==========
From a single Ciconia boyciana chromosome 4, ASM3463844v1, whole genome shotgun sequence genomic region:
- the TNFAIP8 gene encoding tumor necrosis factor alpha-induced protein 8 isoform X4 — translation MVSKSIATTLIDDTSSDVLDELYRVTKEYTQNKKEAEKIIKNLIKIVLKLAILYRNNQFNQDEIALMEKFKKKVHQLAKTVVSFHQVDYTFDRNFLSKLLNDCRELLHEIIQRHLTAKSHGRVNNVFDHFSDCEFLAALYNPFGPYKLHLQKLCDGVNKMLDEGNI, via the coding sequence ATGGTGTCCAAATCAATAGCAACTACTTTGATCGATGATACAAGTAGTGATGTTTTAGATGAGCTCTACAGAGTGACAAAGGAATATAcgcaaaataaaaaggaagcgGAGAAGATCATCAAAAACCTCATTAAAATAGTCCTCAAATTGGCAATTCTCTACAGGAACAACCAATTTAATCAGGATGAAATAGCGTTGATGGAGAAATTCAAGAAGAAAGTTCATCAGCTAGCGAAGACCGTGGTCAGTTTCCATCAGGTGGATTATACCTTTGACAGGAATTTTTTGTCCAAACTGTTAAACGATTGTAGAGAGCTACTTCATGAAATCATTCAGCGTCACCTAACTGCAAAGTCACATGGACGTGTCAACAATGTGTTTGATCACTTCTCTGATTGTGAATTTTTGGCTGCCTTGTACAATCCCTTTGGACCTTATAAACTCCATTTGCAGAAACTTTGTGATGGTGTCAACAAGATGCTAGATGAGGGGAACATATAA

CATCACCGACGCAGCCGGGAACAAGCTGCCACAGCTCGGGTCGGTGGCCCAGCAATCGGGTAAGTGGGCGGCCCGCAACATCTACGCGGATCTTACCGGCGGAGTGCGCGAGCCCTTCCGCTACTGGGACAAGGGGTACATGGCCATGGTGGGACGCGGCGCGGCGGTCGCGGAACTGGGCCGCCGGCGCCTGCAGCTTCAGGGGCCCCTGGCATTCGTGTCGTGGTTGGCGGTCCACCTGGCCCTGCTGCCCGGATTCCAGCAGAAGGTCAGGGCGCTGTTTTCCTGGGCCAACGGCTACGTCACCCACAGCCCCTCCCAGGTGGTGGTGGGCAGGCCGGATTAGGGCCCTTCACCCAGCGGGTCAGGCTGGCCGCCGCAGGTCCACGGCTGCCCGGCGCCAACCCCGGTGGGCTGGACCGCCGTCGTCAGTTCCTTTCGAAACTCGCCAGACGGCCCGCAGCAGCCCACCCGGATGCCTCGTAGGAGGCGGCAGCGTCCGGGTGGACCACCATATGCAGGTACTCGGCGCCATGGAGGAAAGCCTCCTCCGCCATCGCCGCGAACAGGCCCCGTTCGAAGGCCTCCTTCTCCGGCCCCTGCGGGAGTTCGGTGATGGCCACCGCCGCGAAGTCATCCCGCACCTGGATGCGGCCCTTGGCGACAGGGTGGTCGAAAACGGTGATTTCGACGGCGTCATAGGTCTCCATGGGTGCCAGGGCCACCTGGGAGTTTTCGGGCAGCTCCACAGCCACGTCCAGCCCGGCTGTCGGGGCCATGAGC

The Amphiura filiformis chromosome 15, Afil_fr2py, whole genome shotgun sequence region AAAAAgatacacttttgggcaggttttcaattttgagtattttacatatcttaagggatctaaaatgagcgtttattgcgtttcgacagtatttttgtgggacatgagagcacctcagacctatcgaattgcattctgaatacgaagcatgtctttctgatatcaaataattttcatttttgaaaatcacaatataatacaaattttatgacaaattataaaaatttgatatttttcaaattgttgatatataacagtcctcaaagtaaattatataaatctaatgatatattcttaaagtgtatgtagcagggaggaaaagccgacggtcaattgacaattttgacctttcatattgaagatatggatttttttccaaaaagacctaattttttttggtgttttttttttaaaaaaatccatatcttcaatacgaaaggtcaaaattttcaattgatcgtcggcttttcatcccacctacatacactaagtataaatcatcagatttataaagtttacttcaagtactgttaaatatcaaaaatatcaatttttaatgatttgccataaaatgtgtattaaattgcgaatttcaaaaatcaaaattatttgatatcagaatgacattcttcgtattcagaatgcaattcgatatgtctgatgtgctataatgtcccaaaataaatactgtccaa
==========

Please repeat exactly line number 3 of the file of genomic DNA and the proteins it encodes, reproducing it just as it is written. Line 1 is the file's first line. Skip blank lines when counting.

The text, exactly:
CATCACCGACGCAGCCGGGAACAAGCTGCCACAGCTCGGGTCGGTGGCCCAGCAATCGGGTAAGTGGGCGGCCCGCAACATCTACGCGGATCTTACCGGCGGAGTGCGCGAGCCCTTCCGCTACTGGGACAAGGGGTACATGGCCATGGTGGGACGCGGCGCGGCGGTCGCGGAACTGGGCCGCCGGCGCCTGCAGCTTCAGGGGCCCCTGGCATTCGTGTCGTGGTTGGCGGTCCACCTGGCCCTGCTGCCCGGATTCCAGCAGAAGGTCAGGGCGCTGTTTTCCTGGGCCAACGGCTACGTCACCCACAGCCCCTCCCAGGTGGTGGTGGGCAGGCCGGATTAGGGCCCTTCACCCAGCGGGTCAGGCTGGCCGCCGCAGGTCCACGGCTGCCCGGCGCCAACCCCGGTGGGCTGGACCGCCGTCGTCAGTTCCTTTCGAAACTCGCCAGACGGCCCGCAGCAGCCCACCCGGATGCCTCGTAGGAGGCGGCAGCGTCCGGGTGGACCACCATATGCAGGTACTCGGCGCCATGGAGGAAAGCCTCCTCCGCCATCGCCGCGAACAGGCCCCGTTCGAAGGCCTCCTTCTCCGGCCCCTGCGGGAGTTCGGTGATGGCCACCGCCGCGAAGTCATCCCGCACCTGGATGCGGCCCTTGGCGACAGGGTGGTCGAAAACGGTGATTTCGACGGCGTCATAGGTCTCCATGGGTGCCAGGGCCACCTGGGAGTTTTCGGGCAGCTCCACAGCCACGTCCAGCCCGGCTGTCGGGGCCATGAGC